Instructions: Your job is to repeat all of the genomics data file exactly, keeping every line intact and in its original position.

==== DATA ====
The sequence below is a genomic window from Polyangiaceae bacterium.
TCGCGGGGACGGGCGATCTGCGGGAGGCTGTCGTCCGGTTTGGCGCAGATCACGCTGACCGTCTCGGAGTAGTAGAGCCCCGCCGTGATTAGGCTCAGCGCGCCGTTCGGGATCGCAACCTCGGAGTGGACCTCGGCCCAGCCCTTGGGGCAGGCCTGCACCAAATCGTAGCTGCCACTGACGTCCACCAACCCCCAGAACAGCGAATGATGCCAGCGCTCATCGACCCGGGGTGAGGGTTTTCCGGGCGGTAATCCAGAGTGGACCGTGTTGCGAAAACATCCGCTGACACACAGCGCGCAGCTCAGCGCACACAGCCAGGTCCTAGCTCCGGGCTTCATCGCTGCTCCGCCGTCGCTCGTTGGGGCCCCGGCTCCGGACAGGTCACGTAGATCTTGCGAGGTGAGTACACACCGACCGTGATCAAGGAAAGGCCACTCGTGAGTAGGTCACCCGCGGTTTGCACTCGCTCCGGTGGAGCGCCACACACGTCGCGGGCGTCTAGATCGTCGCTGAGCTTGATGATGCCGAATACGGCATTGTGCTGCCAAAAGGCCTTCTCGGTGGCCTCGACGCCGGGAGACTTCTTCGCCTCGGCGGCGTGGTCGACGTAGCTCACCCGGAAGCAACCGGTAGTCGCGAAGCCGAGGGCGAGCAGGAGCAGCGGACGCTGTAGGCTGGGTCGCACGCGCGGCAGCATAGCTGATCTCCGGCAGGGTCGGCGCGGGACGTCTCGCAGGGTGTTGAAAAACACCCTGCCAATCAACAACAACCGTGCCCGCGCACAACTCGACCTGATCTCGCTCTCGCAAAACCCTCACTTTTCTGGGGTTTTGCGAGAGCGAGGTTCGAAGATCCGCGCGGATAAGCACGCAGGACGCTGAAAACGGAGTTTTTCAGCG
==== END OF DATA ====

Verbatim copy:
The sequence below is a genomic window from Polyangiaceae bacterium.
TCGCGGGGACGGGCGATCTGCGGGAGGCTGTCGTCCGGTTTGGCGCAGATCACGCTGACCGTCTCGGAGTAGTAGAGCCCCGCCGTGATTAGGCTCAGCGCGCCGTTCGGGATCGCAACCTCGGAGTGGACCTCGGCCCAGCCCTTGGGGCAGGCCTGCACCAAATCGTAGCTGCCACTGACGTCCACCAACCCCCAGAACAGCGAATGATGCCAGCGCTCATCGACCCGGGGTGAGGGTTTTCCGGGCGGTAATCCAGAGTGGACCGTGTTGCGAAAACATCCGCTGACACACAGCGCGCAGCTCAGCGCACACAGCCAGGTCCTAGCTCCGGGCTTCATCGCTGCTCCGCCGTCGCTCGTTGGGGCCCCGGCTCCGGACAGGTCACGTAGATCTTGCGAGGTGAGTACACACCGACCGTGATCAAGGAAAGGCCACTCGTGAGTAGGTCACCCGCGGTTTGCACTCGCTCCGGTGGAGCGCCACACACGTCGCGGGCGTCTAGATCGTCGCTGAGCTTGATGATGCCGAATACGGCATTGTGCTGCCAAAAGGCCTTCTCGGTGGCCTCGACGCCGGGAGACTTCTTCGCCTCGGCGGCGTGGTCGACGTAGCTCACCCGGAAGCAACCGGTAGTCGCGAAGCCGAGGGCGAGCAGGAGCAGCGGACGCTGTAGGCTGGGTCGCACGCGCGGCAGCATAGCTGATCTCCGGCAGGGTCGGCGCGGGACGTCTCGCAGGGTGTTGAAAAACACCCTGCCAATCAACAACAACCGTGCCCGCGCACAACTCGACCTGATCTCGCTCTCGCAAAACCCTCACTTTTCTGGGGTTTTGCGAGAGCGAGGTTCGAAGATCCGCGCGGATAAGCACGCAGGACGCTGAAAACGGAGTTTTTCAGCG